Diners Forever! discussion

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message 1: by Werner (new)

Werner Since I joined this group earlier this month, I've been posting some of the books I've read to our "read" shelf --I usually do this in groups I belong to, if I liked the books and have actually reviewed them. (Of course, I haven't reviewed most of the 670 books on my own "read" shelf; I think of it as a long-term hobby. :-) ). But I have a question: what qualifies a book to be a "classic," relevant to this group?

Personally, I think of a classic as a book that has appealed to a lot of people over a significant amount of time, and has some recognizable quality or qualities in it that justify that appeal. My own classics shelf has 125 books on it; I use it for any well-known book I liked that was written before around 1918, but I also include some later books that have been popular for decades and have gotten critical and academic attention. But some of the books I include are from genres many of the critics would feel they were slumming if they read: science fiction, fantasy, supernatural fiction (I like that term better than "horror"), and sometimes mysteries. What do you all think about what makes a "classic?" (If I posted Dracula to our "read" shelf, would any of you say "There goes the neighborhood?") :-)


message 2: by [deleted user] (new)

Here at Factory #1, we are creating the items needed for Joint #2, opening on July 1.


message 3: by [deleted user] (new)

Now that we have opened Joint #2, we will work on improvements for both joints.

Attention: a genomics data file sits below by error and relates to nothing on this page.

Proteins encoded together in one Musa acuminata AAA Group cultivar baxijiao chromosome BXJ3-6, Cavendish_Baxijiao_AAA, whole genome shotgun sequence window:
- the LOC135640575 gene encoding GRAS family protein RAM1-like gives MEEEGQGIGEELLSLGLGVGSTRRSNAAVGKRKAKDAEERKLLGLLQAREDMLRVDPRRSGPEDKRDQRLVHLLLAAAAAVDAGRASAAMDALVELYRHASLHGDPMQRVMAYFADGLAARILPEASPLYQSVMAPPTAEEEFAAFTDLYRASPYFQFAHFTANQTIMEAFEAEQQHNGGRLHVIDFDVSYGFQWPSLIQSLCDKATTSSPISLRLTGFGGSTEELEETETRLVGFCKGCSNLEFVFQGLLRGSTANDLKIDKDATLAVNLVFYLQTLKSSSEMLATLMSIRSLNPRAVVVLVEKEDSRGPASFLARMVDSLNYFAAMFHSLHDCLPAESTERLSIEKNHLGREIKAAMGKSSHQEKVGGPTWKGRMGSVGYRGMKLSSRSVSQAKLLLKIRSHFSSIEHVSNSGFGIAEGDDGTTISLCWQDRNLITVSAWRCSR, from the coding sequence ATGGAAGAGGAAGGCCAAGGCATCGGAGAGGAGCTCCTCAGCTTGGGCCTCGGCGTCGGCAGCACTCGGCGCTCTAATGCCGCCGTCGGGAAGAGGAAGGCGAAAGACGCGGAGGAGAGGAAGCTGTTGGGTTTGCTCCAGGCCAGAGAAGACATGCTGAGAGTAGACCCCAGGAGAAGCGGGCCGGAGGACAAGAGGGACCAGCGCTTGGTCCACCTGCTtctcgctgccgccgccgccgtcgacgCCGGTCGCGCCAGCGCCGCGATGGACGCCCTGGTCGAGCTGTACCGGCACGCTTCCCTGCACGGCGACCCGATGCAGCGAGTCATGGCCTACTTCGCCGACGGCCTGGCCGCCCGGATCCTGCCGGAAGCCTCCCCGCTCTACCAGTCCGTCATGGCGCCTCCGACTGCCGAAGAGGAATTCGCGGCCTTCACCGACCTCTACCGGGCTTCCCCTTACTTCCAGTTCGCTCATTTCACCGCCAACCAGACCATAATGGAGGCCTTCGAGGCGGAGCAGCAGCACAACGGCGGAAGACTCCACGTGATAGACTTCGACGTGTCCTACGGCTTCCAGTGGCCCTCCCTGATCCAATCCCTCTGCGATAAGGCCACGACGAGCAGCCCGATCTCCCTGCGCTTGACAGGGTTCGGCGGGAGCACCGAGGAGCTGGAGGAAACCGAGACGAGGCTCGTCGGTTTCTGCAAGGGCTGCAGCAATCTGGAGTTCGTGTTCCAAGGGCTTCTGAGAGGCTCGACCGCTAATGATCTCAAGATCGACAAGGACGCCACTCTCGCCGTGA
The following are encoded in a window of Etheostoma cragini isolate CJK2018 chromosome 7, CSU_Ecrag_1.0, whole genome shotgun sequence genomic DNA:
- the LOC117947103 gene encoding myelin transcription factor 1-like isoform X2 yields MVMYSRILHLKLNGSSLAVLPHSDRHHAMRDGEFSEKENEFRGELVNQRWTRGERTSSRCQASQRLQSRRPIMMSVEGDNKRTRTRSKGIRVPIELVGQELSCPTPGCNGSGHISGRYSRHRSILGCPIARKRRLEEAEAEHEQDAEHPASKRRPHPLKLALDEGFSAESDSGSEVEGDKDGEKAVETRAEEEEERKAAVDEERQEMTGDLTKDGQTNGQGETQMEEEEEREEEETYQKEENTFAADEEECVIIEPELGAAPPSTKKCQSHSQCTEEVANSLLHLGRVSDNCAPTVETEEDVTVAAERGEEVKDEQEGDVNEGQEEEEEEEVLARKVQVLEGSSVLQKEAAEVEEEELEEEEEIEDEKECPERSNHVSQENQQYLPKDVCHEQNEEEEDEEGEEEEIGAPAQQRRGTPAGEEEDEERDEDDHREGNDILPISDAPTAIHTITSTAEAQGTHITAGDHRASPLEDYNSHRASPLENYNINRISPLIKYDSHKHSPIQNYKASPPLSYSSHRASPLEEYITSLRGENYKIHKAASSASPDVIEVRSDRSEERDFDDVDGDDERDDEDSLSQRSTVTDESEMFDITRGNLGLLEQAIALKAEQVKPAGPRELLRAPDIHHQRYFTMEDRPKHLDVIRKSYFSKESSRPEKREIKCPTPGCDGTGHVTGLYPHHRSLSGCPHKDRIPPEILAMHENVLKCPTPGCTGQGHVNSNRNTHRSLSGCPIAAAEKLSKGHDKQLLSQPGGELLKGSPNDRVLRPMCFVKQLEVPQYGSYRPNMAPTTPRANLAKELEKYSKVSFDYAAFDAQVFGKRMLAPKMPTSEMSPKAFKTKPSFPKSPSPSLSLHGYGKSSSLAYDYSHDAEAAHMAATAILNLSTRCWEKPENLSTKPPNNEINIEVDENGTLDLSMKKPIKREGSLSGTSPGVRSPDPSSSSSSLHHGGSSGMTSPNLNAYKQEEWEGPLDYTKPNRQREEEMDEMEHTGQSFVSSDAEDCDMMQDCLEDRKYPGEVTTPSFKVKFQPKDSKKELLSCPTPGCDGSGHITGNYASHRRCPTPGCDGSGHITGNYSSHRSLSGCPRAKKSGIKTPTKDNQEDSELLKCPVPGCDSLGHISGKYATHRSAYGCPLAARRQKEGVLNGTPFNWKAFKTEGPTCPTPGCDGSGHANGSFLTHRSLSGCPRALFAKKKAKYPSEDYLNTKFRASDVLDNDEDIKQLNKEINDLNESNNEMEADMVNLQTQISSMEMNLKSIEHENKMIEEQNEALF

message 4: by [deleted user] (new)

Such as better cookware, comfier seats, and, although it is already the best, better service!


message 5: by [deleted user] (new)

I'm sorry, but we are now closed.


message 6: by Werner (new)

Werner Well, they tell me that the rule of thumb in law is that "silence is consent." So, since nobody replied to my earlier posting, I've gone ahead and added some titles to our "read" shelf that have been around for quite awhile, and which continue to be popular with lots of readers (myself included). If the group consensus is that they're too "low-brow," we can always delete them! :-)


message 7: by JazzyJake (new)

JazzyJake I dunno. I've slogged through "classics" that were numbingly bad reads and always wonder why genre fiction is automatically excluded from this hallowed distinction. I recently reread "Dune", for example, and it remains a classic in my world.

I've never been able to get into the world of the 19th century British gentry, so that whole class of classic novels eludes me.

Don't get me wrong, I likewise have a few bookshelves of classics - Faulkner, Tolstoy and Dickens are faves - but what is and isn't a classic is elusive.


message 8: by [deleted user] (new)

Order up, we're open again!


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